LU!: CSH is very different from your standard RPG setting, as it does not rely on a medieval fantasy, but on a futuristic Sci-Fi setting. How was composing for CSH different from, let’s say, Dust: An Elysian Tail?
Chris: We pretty much threw out most of what we’d developed from Dust, and started fresh. Both of us researched 80s film, 80s TV shows, 90s cartoons and animes, and RPGs/various games throughout our childhood era, creating a plethora of rich influences to carry us to the starting grounds of this soundtrack. After that, it was really just a case of putting those influences aside, and letting our own ideas take form. It scratched a particular 80s itch that I had longed for, but at the same time, we didn’t want to just be doing some typical newsynthwave style – as much as I like that style, there’s a lot of sound styles from the 80s and 90s that I’m massively fond of too, so we had a lot of fun exploring our love for two massively influential musical eras in our lifetimes.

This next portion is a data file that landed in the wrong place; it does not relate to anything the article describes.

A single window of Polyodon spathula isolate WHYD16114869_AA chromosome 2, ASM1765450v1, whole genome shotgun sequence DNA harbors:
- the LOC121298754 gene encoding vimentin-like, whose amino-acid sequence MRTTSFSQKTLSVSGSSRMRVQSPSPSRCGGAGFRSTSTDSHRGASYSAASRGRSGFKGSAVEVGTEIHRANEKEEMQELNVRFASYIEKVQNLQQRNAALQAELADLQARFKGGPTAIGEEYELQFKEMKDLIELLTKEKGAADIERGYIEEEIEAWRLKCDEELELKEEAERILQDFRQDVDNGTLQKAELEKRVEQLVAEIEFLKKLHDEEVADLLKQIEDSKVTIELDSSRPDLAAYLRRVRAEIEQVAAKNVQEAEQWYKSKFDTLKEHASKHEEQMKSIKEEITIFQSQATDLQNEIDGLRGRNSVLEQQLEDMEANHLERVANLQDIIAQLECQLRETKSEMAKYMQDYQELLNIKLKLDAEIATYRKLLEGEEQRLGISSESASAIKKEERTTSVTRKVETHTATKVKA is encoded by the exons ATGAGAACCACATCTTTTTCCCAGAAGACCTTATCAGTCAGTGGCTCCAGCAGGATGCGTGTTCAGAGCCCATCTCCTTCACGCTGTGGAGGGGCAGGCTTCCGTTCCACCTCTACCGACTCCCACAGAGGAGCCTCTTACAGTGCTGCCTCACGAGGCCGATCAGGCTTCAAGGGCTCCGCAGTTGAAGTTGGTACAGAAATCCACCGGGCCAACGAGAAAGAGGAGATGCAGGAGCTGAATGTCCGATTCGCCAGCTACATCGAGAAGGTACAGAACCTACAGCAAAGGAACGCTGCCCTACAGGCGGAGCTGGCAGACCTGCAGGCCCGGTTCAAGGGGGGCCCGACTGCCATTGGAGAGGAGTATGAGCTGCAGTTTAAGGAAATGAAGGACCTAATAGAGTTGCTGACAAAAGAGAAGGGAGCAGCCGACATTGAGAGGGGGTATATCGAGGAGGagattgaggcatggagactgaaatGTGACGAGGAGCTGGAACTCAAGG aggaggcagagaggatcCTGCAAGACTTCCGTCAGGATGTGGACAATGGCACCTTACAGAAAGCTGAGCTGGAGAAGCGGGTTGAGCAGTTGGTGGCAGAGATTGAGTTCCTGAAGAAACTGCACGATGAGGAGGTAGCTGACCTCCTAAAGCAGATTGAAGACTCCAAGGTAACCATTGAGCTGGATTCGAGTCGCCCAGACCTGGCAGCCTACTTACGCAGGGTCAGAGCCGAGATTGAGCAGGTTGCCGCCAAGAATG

LU!: The soundtrack is very diverse, you can hear clear influences from Jazz, Rock, Funk and even some J-Pop. Was it an intentional decision to use these more contemporary styles of music instead of classical orchestral sounds which one mostly associates with RPGs?
Dan: It was yeah; we come from a jazz, rock, and even funk to some extent, types of backgrounds. I don’t think a serious orchestral approach to this game would have suited the overall palette, in my opinion. Everything was over the top, zany, and just kinda ridiculous, in a fun, awesome way. While RPGs we have been influenced have used these classic orchestral sounds here and there, the foundation of the music was what we were looking to, and from that we were learning what it is to emote significant parts of the games stories, and when to function for the game design as atmosphere.